The entire board of directors at Juventus has resigned, including president Andrea Agnelli and vice president Pavel Nedved, the Italian Serie A club said in a statement Monday. The board had sought independent legal advice over an ongoing investigation by prosecutors in Turin into allegations of false accounting and irregularities in the transfer and loans of players. It resigned over “new legal and accounting opinions” from experts, and given “the centrality and the relevance of the pending legal and technical/accounting matters”, the club said.
The exodus marks the end of a chapter for Agnelli, who as chairman saw Juventus win nine-straight Serie A titles as well as reach the 2015 and 2017 Champions League finals.
He was also a fervent support of the European Super League. Two of the clubs that also hoped to join — Manchester United and Liverpool — are now up for sale.
But he risks legal woes along with over a dozen other people in the commissions case.
Juve are being probed over 282 million euros ($319m) of capital gains — the positive difference between purchase and sale values net of amortisation and write-downs — from a series of player transfers booked in their financial results for 2019, 2020 and 2021.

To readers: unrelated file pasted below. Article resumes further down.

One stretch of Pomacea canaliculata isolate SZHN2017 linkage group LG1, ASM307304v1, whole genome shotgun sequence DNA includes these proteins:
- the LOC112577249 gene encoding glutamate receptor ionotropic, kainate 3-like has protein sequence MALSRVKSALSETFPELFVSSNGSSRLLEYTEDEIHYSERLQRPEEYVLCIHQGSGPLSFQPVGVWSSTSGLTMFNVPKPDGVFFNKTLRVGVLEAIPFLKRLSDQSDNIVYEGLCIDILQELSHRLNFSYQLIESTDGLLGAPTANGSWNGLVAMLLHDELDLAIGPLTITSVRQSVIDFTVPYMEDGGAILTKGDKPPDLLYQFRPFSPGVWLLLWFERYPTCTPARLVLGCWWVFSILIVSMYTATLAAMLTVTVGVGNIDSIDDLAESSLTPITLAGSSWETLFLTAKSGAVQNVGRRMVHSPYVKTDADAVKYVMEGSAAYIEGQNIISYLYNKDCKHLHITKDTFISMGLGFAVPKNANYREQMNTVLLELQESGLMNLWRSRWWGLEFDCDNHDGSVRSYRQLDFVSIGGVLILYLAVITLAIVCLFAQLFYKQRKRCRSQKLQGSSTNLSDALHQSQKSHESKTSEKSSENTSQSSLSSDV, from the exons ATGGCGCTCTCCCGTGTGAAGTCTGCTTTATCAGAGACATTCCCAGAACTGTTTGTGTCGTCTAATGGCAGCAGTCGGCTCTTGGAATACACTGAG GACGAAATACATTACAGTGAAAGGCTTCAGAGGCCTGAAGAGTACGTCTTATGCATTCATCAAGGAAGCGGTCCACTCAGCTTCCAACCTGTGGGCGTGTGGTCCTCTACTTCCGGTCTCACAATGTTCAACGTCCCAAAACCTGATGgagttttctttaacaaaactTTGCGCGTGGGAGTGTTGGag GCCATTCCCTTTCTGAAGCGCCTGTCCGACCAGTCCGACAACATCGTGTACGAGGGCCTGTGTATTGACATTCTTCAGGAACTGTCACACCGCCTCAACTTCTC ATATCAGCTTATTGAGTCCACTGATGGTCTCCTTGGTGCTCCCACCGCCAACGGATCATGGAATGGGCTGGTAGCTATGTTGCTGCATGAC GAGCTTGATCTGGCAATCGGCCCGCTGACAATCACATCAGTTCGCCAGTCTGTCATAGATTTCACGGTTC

Prosecutors in Turin are investigating the possibility that Juve, who are listed on the Italian stock exchange, presented false accounting information to investors and produced invoices for non-existent transactions over that period.
The outgoing board “considered (it) to be in the best social interest to recommend that Juventus equip itself with a new Board of Directors to address these issues,” the club said.
Managing director Maurizio Arrivabene was asked to stay on for an interim period while a new board could be brought together for the Turin giants, the club said.
The next shareholders’ meeting is set for December 27 and will examine new consolidated financial statements as of 30 June 2022.
Shareholders are then set to meet again on January 18 to appoint the new board, it said.
A raft of transfers involving Juve and other clubs are also the subject of a parallel investigation which was launched by the Italian Football Federation (FIGC) in October.
What is discovered by prosecutors will then be passed on to the FIGC, which has powers to sanction clubs with a range of punishments from fines to being kicked out of the league.
The club will “continue to cooperate with the supervisory and industry authorities”, it said.